The Truth About Ara Malekian From BBQ Brawl Season 2

BBQ Brawl is back for season 2, and it's hard to imagine that Michael Symon and Bobby Flay won't duke it out over who gets to claim Ara Malekian for their team. Malekain, who goes by "Chef Ara" on Facebook, worked as executive chef for Wolfgang Puck in Los Angeles before shifting gears and opening up a bring your own beer barbecue restaurant in Richmond, Texas (via Spectrum News 1). It's hard to find a picture of Malekain without a cigar in his mouth. When he's not smoking, he's probably downing an Armenian coffee, which Texas Monthly would urge you to ask for, even though it's not on Malekian's Harlem Road Texas BBQ menu.

Malekian told the local news station, Spectrum News 1, that he's been "hooked" on cooking since his grandma taught him to make sunny-side-up eggs. Armenian born, Malekian spent his early years in Iran, because his pops worked for the Shah (via Spectrum News 1). When he was six, his family sent him to boarding school in Switzerland. That's where he got his first taste of professional cooking. At age 12, the BBQ master was already working at a high-end restaurant, where he told Texas Monthly, Malekian "started washing dishes, prepping, and eventually making sausage."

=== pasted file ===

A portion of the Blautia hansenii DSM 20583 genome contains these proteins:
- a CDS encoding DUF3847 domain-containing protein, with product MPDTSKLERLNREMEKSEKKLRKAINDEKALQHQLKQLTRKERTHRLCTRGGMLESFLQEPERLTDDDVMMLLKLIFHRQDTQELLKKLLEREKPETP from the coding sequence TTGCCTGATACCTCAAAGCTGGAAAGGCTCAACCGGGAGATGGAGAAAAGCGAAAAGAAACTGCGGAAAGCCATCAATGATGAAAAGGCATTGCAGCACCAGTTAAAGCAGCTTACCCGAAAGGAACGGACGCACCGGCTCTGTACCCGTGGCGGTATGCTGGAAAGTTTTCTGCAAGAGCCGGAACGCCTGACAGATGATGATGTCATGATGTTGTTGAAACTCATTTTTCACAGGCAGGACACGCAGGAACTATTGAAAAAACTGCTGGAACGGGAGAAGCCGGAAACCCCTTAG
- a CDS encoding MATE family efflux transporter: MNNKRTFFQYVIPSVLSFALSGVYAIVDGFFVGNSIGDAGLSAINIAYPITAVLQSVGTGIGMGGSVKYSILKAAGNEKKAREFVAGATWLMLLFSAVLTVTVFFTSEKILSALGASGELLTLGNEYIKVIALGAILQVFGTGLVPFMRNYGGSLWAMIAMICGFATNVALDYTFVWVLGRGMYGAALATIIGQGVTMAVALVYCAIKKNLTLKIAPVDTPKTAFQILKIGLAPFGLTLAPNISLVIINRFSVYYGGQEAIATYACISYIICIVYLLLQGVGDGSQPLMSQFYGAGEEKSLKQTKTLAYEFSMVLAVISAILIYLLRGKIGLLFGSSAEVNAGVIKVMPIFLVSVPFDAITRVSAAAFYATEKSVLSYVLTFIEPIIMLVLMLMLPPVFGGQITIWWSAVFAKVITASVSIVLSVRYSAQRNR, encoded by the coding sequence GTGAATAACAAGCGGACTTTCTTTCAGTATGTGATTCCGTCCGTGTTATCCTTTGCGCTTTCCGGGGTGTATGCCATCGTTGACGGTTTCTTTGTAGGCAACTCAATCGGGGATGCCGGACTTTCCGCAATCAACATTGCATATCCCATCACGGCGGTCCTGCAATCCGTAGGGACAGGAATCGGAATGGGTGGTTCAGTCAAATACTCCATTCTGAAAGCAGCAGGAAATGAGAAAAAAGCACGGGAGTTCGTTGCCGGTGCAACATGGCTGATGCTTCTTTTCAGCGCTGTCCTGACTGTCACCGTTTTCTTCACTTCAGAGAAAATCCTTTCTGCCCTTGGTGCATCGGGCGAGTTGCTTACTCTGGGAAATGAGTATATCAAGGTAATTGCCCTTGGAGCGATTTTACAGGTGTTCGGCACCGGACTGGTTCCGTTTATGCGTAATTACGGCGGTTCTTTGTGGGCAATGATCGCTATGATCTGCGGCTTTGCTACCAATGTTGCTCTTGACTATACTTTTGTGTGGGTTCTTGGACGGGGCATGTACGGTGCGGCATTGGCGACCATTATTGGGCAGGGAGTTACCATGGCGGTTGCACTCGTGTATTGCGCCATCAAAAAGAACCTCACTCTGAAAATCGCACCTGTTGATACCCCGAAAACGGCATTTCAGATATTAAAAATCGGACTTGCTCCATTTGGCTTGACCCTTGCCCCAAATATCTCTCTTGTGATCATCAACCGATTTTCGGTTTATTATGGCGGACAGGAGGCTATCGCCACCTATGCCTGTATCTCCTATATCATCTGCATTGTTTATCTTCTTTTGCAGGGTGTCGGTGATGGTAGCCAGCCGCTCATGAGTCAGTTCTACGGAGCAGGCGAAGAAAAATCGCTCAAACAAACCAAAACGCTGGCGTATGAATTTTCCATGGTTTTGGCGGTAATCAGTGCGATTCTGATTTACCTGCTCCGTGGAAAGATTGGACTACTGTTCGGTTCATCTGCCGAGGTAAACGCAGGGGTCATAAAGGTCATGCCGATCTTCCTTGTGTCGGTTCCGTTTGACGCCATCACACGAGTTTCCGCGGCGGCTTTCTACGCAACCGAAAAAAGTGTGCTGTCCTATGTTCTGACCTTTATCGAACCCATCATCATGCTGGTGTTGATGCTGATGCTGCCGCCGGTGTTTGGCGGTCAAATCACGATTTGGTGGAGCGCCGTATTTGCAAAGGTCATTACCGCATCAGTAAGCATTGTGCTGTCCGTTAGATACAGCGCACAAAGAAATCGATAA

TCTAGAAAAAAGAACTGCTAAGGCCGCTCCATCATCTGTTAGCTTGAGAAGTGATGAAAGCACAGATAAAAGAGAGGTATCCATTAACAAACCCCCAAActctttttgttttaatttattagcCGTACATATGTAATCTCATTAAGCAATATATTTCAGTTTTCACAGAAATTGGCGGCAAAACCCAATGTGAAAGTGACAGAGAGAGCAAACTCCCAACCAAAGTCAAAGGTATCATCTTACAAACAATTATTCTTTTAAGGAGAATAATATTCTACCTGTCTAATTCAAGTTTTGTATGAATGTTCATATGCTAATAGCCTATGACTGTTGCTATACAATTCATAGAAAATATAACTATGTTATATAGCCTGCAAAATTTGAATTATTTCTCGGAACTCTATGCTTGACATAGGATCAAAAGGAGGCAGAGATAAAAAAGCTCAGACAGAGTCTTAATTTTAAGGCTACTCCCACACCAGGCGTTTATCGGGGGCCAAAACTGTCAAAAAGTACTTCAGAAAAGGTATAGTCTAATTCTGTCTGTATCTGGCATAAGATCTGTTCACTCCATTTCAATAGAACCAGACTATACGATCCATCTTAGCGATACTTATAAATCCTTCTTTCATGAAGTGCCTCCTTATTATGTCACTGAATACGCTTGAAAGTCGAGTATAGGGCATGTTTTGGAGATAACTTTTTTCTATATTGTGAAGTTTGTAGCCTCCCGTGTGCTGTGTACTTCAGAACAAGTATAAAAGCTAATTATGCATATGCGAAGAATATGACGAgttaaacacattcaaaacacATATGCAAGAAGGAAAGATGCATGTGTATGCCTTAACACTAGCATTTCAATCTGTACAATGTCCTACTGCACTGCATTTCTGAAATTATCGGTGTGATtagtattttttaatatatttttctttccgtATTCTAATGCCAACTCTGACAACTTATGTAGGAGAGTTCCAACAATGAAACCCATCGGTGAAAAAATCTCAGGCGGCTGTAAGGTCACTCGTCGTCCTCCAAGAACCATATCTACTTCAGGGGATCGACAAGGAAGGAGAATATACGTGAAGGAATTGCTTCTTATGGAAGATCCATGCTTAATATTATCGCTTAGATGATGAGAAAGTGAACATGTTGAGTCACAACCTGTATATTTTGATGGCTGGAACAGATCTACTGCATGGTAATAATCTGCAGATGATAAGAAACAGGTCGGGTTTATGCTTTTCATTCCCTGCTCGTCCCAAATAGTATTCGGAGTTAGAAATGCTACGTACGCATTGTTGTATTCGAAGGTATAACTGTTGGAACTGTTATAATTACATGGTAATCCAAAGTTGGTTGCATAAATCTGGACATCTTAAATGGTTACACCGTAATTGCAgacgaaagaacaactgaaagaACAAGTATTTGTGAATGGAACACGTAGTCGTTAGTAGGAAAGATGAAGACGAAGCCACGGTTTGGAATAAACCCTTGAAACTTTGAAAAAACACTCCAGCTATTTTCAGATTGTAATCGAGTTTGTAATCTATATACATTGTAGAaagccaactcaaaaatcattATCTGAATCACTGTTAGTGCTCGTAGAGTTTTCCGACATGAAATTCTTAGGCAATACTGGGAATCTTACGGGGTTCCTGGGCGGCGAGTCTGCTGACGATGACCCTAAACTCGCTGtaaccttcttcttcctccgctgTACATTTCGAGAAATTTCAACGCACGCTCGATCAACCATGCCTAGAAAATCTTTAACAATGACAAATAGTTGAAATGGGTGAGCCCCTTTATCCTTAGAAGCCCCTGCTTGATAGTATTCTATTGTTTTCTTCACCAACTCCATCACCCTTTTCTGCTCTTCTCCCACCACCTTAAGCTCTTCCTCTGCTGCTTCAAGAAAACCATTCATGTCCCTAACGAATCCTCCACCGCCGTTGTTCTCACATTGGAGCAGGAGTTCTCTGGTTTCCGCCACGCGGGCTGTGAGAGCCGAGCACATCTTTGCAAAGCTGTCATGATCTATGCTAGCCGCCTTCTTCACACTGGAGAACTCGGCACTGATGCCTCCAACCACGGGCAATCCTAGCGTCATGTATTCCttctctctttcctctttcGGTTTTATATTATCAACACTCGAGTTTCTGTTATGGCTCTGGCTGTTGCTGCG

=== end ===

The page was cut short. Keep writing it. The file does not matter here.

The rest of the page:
He got his first taste of Texas BBQ in California, after moving to the states in 1987. But, per Texas Monthly, it's from his Swiss restaurant roots that he picked up his passion for cooking with charcoal and wood.

Ara Malekian thinks barbecue is love

"There's nothing more primal than cooking with fire and smoke," Ara Malekian once told videographer Marc Suarez (via Vimeo). "I love that you can't replicate it in any other way ... that's why I'm doing barbecue." One of the secrets to Malekian's wildly popular restaurant are his ingredients. According to Chron, the BBQ master exclusively uses oak wine staves to smoke his meat. "It gives it a cleaner, sweeter smoke," the chef explained to Texas Monthly.

 As for the sausages, bacon, cheese, and butter that you'll eat at Harlem Road Texas BBQ? They're all made in-house, according to Chron. The fish he serves is cold-smoked over dried grapevines (via Texas Monthly). And no dish that Malekian offers on his menu, from slow-smoked brisket and pork to pulled pork, to chicken, to mac and cheese, to Malekian's famous butterscotch chocolate chip cookies (via Facebook) gets any less attention from the chef. 

That's the second secret to Malekian's success. As the Armenian-born, Swiss-trained, Texan told Suarez, he doesn't serve up "regular everyday barbecue." What you get when you sit down at his restaurant, is something special. "You can truly taste the quality and the love that goes into our product," Malekian told Suarez. "Barbecue to me is about tradition ... it's all about the amount of love that goes into barbecue."